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Adam Craig diary: Winding down after the West Coast summer

  • By Adam Craig
  • Published Sep. 24, 2012
  • Updated Jan. 9, 2014 at 2:31 PM EDT

Crankworx Whistler was warming up and we were slated to compete in the Canadian Open Enduro on Saturday. This left Thursday and Friday to try and learn four different race courses (I thought Enduro was supposed to be raced blind?) and get our brains to work at the level necessary to blaze through the infamous Whistler Bike Park and down some lesser-known gems.

In retrospect, folks also needed to learn the routes to Transit between the four stages, as time was of the essence.

A misunderstanding with the eleventh-hour communication of start times for each stage set off a chain reaction resulting in a whole lot of folks missing their start times. Which, at most of our North American Enduros, doesn’t really matter, they just assign you a new one. Not here in Whistler, the clock starts on your minute, regardless of your presence.

The transits between stage 1-2 and 2-3 were tight on time, but completely doable if you had a plan. There was a whole lot of moaning about this, so I took a poll of my peers.
The question- “Do you have a watch?”

The answer for 2/3 of the sample pool- “No, why do I need a watch?”

Because you’re at a goddamn timed competitive event where it might be helpful to know what time it is, since you have a start time to adhere to… How many times do you have to say “time” before lazy-assed mountain bikers think having a watch might be clever?

I’m just bitter because the rally car racing community LOVES their watches and will smote down upon you with limitless vengeance if you’re late. Or early for that matter. Them’s the rules, you’d better learn.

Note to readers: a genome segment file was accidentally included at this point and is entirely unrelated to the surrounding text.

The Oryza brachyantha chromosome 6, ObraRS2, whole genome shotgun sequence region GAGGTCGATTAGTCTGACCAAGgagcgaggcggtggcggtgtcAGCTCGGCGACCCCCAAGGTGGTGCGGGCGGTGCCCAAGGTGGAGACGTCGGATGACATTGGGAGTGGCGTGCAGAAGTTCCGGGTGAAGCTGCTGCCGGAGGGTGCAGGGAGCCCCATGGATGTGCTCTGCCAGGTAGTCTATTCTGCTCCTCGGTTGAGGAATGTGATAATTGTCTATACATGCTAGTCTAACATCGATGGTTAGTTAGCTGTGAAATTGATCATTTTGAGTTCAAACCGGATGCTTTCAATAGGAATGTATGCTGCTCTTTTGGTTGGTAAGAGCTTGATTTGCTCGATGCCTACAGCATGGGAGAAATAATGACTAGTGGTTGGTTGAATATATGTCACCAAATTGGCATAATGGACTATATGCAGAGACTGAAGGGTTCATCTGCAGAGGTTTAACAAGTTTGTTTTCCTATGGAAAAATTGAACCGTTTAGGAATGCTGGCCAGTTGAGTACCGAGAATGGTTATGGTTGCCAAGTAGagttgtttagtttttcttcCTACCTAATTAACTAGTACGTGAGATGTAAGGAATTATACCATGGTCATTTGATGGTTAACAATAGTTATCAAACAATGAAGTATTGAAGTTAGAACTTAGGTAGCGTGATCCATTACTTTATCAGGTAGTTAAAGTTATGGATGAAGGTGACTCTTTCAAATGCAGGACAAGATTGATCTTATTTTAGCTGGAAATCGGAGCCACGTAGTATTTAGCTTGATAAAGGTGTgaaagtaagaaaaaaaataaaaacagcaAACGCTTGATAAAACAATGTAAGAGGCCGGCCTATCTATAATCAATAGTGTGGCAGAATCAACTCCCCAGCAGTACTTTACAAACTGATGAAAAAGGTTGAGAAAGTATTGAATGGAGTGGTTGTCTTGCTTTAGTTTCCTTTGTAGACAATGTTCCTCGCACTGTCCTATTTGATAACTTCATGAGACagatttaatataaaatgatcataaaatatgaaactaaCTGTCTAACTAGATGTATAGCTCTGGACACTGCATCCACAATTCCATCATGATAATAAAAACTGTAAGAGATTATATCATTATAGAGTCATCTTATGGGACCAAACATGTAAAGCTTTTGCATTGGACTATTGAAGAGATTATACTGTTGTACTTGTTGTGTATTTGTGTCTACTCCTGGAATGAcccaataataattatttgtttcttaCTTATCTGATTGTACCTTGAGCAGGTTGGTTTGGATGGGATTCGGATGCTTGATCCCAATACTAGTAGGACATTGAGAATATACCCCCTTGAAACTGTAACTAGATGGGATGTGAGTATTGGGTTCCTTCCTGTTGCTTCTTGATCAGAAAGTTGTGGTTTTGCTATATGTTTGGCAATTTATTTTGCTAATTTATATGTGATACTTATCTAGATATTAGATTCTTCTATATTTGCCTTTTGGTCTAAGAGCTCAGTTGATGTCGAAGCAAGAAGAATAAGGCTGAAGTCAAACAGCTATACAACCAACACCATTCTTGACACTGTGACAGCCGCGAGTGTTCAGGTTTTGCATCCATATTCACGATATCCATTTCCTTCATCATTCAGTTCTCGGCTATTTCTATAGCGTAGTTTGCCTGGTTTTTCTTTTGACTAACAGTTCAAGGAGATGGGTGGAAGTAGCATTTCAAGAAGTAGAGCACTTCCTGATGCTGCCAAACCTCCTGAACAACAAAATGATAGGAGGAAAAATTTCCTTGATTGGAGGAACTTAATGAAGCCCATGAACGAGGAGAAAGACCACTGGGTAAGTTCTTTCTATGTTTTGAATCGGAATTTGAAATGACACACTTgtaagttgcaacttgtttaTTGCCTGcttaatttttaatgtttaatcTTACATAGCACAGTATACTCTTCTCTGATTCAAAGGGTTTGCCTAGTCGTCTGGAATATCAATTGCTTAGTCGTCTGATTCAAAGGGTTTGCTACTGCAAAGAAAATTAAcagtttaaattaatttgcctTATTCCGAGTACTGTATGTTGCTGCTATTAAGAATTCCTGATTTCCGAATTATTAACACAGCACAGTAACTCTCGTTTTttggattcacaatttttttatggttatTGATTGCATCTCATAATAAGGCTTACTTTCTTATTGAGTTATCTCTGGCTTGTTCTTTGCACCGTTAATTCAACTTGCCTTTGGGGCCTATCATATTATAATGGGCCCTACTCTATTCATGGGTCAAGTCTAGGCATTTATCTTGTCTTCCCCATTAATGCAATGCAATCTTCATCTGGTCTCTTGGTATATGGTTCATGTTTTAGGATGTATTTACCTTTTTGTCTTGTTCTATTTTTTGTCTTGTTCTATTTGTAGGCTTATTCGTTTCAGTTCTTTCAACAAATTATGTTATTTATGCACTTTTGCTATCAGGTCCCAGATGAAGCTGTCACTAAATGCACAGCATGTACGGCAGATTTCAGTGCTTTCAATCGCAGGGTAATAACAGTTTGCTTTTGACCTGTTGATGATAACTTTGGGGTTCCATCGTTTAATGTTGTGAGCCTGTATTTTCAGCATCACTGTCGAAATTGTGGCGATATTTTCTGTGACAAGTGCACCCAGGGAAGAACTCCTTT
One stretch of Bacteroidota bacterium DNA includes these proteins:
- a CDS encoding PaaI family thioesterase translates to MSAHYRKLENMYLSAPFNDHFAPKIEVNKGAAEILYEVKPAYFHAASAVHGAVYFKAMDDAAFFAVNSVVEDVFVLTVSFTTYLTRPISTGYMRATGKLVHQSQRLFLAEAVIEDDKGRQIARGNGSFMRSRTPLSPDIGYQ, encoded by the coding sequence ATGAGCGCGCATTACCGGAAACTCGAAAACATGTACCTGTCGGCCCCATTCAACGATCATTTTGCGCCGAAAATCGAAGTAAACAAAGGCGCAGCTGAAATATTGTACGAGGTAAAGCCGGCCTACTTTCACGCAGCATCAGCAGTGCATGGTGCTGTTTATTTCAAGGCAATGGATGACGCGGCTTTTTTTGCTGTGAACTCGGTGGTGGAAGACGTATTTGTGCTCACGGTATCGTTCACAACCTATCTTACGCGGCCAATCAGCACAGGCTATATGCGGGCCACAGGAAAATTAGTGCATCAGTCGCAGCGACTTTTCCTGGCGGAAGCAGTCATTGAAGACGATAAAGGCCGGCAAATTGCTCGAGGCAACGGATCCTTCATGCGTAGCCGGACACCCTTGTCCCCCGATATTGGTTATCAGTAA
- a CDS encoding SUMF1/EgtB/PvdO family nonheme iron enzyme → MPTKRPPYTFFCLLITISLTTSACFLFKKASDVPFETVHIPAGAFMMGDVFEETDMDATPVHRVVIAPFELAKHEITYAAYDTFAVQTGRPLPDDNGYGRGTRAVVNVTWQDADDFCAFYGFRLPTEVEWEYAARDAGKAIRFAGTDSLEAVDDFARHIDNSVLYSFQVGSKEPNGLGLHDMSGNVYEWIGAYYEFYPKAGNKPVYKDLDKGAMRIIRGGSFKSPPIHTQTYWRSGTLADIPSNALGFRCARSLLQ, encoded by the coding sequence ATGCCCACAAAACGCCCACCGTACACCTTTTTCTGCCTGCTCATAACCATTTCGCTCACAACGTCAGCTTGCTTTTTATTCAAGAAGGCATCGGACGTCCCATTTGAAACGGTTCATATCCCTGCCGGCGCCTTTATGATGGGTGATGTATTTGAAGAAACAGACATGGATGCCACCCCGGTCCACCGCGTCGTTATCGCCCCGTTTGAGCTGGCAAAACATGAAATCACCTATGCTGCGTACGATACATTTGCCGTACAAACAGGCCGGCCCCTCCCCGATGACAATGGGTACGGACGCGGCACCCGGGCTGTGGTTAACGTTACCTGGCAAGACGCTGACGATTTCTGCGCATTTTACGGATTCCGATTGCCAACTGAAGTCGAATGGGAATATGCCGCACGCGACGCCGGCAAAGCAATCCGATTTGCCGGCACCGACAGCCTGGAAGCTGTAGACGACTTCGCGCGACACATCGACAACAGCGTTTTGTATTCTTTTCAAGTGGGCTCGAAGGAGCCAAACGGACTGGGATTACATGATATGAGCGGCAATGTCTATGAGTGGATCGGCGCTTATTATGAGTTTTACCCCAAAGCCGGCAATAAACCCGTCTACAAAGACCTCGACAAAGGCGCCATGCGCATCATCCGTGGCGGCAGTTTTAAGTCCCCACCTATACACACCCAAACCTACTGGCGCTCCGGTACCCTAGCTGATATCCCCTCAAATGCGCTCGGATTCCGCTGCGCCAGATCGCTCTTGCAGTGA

Anyway, most of the contenders in the men’s race were on time to stages 2 and 3, so it didn’t really change our results. Jerome Clementz won with an impressive run in stage four, which was an all-downhill test from the tippy-top of Whistler Peak.

A genuinely challenging stage with amazing variety of trail, from alpine singletrack to bike park chunder. Our frothing youngster Josh Carlson won what I’d consider the most diverse stage, which also has the best name — Blackcomb Mountain’s Golden Boner. I was third in this, just a couple seconds off the pace.

But I was WAY off the pace in the final stage, compounded by a small crash that resulted in a wardrobe malfunction. Namely, my pants fell off. Oops… I still managed 6th overall, so, solid, but not quite the mixing it with the fast guys I’d hoped for. Need to work on that ability to ride at DH bike pace on a trail bike…
The women’s race was a bit more of a mash-up with the times. A couple locals were on time and the rest was a bit grim. Rabobank/Giant teammate Rosara Joseph put in another impressive ride, winning the Golden Boner stage by 40 seconds but losing 3:30 on the first transit to finish second overall. What could’ve been… To her credit, she did have a watch.

Overall, the Crankworx Enduro is the most diverse, interesting, challenging event of this discipline I’ve had the pleasure of contesting. Here’s to riding more downhill and moto, picking up that last little bit of pace to be in the mix when it gets hairy…

Next up — the middle of nowhere.

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